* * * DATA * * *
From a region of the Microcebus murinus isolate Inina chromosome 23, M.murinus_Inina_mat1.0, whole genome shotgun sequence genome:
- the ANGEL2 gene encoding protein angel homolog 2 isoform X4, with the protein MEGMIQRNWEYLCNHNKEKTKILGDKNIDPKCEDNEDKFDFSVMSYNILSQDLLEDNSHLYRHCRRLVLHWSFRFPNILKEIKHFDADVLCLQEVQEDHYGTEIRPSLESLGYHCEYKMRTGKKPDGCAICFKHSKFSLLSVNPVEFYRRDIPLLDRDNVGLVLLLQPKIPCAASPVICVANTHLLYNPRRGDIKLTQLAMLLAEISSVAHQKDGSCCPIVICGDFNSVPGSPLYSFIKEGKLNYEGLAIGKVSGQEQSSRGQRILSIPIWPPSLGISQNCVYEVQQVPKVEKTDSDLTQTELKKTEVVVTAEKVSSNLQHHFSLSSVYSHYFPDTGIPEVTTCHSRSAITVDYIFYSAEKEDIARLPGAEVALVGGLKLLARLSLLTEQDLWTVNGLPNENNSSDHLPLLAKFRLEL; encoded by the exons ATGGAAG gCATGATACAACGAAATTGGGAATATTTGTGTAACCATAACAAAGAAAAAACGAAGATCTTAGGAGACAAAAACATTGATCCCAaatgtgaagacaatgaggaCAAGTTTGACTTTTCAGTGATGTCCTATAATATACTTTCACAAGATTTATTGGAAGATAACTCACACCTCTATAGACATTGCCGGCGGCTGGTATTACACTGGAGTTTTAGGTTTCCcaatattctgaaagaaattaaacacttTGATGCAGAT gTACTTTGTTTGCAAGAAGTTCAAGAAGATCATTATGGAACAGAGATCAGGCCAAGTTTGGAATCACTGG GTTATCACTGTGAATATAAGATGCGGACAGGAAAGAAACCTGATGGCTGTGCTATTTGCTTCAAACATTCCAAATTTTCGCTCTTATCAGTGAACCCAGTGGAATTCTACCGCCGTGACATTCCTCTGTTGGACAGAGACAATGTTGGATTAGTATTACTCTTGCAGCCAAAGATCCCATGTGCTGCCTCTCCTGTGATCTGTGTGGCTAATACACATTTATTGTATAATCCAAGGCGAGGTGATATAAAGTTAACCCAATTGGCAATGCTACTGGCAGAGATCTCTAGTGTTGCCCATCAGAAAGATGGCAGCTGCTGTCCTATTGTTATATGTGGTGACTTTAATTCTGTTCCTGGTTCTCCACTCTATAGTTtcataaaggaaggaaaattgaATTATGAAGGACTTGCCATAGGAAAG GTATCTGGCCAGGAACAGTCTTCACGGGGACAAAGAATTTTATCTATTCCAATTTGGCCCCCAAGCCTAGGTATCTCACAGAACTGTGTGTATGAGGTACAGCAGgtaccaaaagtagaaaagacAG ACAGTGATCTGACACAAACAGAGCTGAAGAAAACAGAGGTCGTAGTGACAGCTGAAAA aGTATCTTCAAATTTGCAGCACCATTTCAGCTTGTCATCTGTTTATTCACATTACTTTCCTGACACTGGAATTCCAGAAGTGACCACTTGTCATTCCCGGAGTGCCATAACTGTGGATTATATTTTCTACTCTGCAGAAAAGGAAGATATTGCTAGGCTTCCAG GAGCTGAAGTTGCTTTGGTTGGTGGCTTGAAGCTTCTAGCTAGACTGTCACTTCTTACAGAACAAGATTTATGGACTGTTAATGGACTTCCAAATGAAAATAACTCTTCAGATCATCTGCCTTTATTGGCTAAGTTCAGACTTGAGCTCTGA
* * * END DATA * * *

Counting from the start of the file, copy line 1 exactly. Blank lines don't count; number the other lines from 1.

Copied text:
From a region of the Microcebus murinus isolate Inina chromosome 23, M.murinus_Inina_mat1.0, whole genome shotgun sequence genome: